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Since 2005, FIMA has taken steps towards developing a consensus framework for an Ecosystem Approach to Aquaculture  (EAA) as a major contribution to sustainable development.

An ecosystem approach to aquaculture (EAA) strives to balance diverse societal objectives, by taking account of the knowledge and uncertainties of biotic, abiotic and human components of ecosystems including their interactions, flows and processes and applying an integrated approach within ecologically and operationally meaningful boundaries.

The EAA should apply at the farm level, at the aquaculture geographic zone; at the industry and commodity level; and at the macro level (policy formulation).   The EAA should improve aquaculture sustainability through facilitating nutrient cycling while minimizing negative impacts at different intensity levels for example through polyculture/integrated aquaculture (eg. fish and mussels, fish and seaweeds) also allowing a broader use of ecosystems through enhancing or coupling with other activities such as fisheries (eg. aquaculture based fisheries) and agriculture (eg. rice fish farming).

Relevant Activities in the development of the EAA framework

 There will be several expert workshops mostly focusing on the develop of guidelines for policy making.

  • A new GESAMP working Group on Ecosystem Approach to Offshore Mariculture will hold several meetings in the next two years to develop and propose some guidelines for EAA offshore.
  • There are several regional and global reviews underway to provide information for analysis and discussion in these workshops; including reviews of the present situation of freshwater and marine aquaculture for major commodities and within potential EAA framework.
  • There are also some major reviews on integrated coastal mariculture as a major tool within the EAA perspective.

Various publications are foreseen including Proceedings of the workshops on EAA, Guidelines, GESAMP reports etc.

Environmental cost analysis in aquaculture

Aquaculture is now one of the fastest growing food producing sectors, but it is being criticized for creating adverse environmental impacts. However all food production systems have environmental costs and  therefore  is important to provide information and methodologies which  could be used to make development decisions that take into account these. This will help determine where public and private sector investments should be made to encourage the optimisation of food production at the national level; optimization refers to economic viability, environmental sustainability and social acceptability.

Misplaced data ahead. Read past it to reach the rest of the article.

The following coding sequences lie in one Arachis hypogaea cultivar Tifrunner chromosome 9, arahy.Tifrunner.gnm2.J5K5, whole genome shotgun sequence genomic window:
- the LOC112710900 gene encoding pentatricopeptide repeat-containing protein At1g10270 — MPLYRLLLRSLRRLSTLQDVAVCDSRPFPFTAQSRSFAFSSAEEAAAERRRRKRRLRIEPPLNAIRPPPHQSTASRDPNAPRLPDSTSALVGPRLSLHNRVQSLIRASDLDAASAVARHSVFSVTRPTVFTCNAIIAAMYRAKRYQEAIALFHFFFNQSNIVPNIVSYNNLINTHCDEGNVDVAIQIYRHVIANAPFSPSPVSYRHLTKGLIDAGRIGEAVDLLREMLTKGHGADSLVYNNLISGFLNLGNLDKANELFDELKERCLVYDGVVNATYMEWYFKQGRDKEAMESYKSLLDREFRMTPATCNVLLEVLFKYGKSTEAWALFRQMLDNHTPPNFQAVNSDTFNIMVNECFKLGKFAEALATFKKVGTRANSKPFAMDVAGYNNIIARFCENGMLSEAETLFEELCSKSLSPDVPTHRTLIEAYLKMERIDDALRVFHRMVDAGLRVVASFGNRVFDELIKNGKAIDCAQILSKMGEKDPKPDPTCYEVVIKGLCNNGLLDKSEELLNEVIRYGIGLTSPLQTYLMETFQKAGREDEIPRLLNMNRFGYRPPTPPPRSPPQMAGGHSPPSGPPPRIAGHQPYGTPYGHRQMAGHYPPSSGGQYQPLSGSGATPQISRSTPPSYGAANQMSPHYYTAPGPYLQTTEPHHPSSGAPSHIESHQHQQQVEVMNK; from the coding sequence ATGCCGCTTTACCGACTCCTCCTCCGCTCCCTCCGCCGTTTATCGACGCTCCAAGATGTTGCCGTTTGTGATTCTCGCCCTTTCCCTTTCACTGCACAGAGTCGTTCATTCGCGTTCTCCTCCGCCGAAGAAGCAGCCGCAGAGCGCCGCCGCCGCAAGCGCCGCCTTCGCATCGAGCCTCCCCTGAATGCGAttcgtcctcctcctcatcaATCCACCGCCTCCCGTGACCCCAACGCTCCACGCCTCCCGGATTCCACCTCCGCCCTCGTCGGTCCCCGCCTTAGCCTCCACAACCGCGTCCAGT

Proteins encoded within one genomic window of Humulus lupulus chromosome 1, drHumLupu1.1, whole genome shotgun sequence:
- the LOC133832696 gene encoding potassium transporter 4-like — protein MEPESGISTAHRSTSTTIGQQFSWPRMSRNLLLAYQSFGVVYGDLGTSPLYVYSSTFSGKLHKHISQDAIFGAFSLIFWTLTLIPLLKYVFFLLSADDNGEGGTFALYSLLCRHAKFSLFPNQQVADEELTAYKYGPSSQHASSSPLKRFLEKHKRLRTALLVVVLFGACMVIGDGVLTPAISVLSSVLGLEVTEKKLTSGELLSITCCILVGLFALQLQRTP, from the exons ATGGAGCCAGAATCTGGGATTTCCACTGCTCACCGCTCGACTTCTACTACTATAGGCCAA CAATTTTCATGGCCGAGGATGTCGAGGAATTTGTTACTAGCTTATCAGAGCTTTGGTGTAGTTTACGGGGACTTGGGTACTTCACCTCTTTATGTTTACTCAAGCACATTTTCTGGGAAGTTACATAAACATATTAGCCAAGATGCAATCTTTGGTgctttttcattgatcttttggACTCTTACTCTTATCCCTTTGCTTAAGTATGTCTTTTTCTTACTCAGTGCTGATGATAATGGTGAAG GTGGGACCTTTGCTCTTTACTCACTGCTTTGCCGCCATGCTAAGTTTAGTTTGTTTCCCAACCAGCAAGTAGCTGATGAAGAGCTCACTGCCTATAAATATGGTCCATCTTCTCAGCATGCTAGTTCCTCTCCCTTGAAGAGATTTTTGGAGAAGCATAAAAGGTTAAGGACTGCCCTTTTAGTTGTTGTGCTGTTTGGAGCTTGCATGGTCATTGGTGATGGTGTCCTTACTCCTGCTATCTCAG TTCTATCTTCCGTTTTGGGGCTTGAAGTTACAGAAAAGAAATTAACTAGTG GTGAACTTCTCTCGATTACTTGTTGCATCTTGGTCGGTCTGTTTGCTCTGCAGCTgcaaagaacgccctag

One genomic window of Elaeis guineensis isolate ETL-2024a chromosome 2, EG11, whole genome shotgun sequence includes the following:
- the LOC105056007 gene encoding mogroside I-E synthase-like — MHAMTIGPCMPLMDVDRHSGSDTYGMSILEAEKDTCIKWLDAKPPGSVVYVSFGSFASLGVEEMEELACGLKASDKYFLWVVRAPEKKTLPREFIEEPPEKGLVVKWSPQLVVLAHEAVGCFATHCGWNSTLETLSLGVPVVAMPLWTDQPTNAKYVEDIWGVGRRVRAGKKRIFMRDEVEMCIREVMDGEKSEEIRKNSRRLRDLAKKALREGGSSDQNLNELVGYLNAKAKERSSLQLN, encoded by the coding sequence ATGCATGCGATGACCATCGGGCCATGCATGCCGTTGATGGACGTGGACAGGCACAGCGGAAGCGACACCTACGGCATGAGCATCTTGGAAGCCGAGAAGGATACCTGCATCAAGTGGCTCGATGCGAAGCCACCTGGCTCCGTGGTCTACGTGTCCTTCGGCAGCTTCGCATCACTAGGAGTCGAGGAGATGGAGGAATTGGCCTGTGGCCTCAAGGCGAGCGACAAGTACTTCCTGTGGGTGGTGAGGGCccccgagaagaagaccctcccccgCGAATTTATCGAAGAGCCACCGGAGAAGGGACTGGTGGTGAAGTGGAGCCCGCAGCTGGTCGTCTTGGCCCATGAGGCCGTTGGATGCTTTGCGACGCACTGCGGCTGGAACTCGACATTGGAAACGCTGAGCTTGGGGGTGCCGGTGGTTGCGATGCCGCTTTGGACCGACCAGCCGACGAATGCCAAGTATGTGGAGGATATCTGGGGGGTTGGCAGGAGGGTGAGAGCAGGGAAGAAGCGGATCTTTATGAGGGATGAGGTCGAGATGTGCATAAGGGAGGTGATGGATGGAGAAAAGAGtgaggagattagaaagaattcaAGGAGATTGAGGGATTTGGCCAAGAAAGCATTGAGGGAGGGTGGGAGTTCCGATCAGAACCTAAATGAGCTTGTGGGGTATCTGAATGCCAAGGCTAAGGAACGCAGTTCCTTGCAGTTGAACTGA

Responsible use of alien species

Alien species, are a proven method of increasing production and value from aquatic ecosystems. However, they are also recognized as one of the most significant threats to aquatic biodiversity. Policy makers must balance these benefits and risks to decide when an introduction may be appropriate. Toward this end FAO has developed a framework for the responsible use and control of alien species in fisheries and aquaculture. The framework consists of:

The Department has established a CD-ROM,  Introduced Species in Fisheries and Aquaculture: information for responsible use and control, available through the service or FAO distribution and sales.

Use and management of land and water resources for aquaculture

Comparative studies on resources use efficiency (methodologies and guidelines).


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